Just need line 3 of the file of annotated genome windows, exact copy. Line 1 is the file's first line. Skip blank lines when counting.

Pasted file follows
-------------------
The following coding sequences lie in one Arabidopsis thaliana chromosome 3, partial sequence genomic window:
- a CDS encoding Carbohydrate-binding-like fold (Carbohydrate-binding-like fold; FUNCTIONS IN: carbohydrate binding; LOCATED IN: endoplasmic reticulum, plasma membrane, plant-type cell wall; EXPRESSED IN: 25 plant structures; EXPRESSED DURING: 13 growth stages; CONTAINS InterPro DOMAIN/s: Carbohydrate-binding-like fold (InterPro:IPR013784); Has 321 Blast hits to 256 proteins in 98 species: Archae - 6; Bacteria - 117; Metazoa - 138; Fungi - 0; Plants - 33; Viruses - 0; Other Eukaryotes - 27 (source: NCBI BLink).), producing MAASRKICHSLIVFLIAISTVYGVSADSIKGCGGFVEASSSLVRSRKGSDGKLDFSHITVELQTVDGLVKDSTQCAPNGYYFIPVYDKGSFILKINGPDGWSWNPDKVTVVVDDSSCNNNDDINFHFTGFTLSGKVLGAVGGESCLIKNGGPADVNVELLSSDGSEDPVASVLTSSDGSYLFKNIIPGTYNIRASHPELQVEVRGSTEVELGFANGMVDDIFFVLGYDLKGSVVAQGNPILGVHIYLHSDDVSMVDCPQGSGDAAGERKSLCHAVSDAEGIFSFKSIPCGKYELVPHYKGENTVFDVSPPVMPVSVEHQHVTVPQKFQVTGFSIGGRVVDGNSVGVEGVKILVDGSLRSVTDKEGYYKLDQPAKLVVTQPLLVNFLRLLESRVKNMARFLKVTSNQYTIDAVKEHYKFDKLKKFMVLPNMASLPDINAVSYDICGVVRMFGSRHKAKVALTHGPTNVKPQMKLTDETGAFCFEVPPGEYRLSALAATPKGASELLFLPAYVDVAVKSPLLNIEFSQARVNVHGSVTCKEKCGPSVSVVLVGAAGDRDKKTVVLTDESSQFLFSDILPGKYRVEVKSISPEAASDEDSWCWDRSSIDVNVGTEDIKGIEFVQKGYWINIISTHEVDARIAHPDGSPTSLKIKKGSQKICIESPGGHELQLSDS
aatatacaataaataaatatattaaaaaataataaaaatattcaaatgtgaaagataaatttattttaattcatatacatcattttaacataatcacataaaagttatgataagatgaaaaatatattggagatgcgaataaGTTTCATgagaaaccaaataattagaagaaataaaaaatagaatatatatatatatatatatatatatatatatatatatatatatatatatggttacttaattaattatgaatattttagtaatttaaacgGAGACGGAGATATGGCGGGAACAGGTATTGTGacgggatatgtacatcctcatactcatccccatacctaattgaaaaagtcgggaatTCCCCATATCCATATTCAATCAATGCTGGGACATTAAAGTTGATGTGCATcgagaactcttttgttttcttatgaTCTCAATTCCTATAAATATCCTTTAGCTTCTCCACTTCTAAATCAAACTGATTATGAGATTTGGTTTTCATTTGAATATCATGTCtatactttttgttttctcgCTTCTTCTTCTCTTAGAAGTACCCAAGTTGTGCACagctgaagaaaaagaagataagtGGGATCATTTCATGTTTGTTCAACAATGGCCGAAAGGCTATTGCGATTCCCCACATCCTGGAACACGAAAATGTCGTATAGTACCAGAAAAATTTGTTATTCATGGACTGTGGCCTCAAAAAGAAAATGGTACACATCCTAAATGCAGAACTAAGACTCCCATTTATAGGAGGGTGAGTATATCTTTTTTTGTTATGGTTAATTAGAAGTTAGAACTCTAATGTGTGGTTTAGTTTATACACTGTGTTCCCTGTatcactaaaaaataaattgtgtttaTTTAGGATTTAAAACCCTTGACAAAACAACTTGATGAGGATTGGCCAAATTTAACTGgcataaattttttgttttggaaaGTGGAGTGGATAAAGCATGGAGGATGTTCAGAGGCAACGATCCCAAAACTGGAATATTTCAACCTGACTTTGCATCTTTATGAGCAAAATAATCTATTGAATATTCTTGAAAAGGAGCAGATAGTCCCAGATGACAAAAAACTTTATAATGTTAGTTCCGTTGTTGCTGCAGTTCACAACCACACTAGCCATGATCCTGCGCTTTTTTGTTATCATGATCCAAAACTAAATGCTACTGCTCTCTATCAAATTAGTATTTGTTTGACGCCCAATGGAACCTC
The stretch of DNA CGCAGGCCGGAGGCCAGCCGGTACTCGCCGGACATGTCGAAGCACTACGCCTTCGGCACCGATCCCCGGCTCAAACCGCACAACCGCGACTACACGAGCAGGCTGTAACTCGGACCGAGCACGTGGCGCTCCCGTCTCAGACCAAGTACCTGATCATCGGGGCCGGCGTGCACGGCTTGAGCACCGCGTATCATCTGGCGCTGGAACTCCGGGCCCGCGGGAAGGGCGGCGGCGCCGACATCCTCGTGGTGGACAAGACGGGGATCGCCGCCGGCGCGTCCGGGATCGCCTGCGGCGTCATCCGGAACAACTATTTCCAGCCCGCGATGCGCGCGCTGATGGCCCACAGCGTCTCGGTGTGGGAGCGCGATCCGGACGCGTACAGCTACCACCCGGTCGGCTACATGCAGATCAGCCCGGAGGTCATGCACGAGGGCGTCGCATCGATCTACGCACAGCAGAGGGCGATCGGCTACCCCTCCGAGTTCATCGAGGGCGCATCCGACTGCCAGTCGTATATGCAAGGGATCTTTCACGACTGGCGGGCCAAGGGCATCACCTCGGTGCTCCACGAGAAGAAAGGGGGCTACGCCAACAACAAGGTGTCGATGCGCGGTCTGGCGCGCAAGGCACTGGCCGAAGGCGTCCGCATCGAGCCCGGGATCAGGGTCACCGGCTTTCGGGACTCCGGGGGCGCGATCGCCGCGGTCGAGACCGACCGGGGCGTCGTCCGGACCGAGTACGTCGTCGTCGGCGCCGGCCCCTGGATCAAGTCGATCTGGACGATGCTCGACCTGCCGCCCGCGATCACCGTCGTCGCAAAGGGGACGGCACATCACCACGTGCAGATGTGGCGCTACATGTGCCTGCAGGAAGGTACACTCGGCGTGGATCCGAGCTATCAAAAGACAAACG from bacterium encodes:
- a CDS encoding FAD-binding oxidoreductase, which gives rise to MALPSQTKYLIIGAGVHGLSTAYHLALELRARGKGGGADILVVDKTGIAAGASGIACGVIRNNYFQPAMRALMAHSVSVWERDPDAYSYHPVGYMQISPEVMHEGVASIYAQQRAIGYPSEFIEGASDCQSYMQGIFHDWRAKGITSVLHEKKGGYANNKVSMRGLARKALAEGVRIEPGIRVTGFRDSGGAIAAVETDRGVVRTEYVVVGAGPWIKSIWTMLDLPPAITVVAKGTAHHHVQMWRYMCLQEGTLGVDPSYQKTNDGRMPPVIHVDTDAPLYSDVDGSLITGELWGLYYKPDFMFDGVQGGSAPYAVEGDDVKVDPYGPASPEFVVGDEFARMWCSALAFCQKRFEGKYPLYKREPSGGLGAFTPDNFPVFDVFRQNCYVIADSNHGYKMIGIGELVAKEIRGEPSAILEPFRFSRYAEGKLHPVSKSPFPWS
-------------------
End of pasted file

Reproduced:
aatatacaataaataaatatattaaaaaataataaaaatattcaaatgtgaaagataaatttattttaattcatatacatcattttaacataatcacataaaagttatgataagatgaaaaatatattggagatgcgaataaGTTTCATgagaaaccaaataattagaagaaataaaaaatagaatatatatatatatatatatatatatatatatatatatatatatatatatggttacttaattaattatgaatattttagtaatttaaacgGAGACGGAGATATGGCGGGAACAGGTATTGTGacgggatatgtacatcctcatactcatccccatacctaattgaaaaagtcgggaatTCCCCATATCCATATTCAATCAATGCTGGGACATTAAAGTTGATGTGCATcgagaactcttttgttttcttatgaTCTCAATTCCTATAAATATCCTTTAGCTTCTCCACTTCTAAATCAAACTGATTATGAGATTTGGTTTTCATTTGAATATCATGTCtatactttttgttttctcgCTTCTTCTTCTCTTAGAAGTACCCAAGTTGTGCACagctgaagaaaaagaagataagtGGGATCATTTCATGTTTGTTCAACAATGGCCGAAAGGCTATTGCGATTCCCCACATCCTGGAACACGAAAATGTCGTATAGTACCAGAAAAATTTGTTATTCATGGACTGTGGCCTCAAAAAGAAAATGGTACACATCCTAAATGCAGAACTAAGACTCCCATTTATAGGAGGGTGAGTATATCTTTTTTTGTTATGGTTAATTAGAAGTTAGAACTCTAATGTGTGGTTTAGTTTATACACTGTGTTCCCTGTatcactaaaaaataaattgtgtttaTTTAGGATTTAAAACCCTTGACAAAACAACTTGATGAGGATTGGCCAAATTTAACTGgcataaattttttgttttggaaaGTGGAGTGGATAAAGCATGGAGGATGTTCAGAGGCAACGATCCCAAAACTGGAATATTTCAACCTGACTTTGCATCTTTATGAGCAAAATAATCTATTGAATATTCTTGAAAAGGAGCAGATAGTCCCAGATGACAAAAAACTTTATAATGTTAGTTCCGTTGTTGCTGCAGTTCACAACCACACTAGCCATGATCCTGCGCTTTTTTGTTATCATGATCCAAAACTAAATGCTACTGCTCTCTATCAAATTAGTATTTGTTTGACGCCCAATGGAACCTC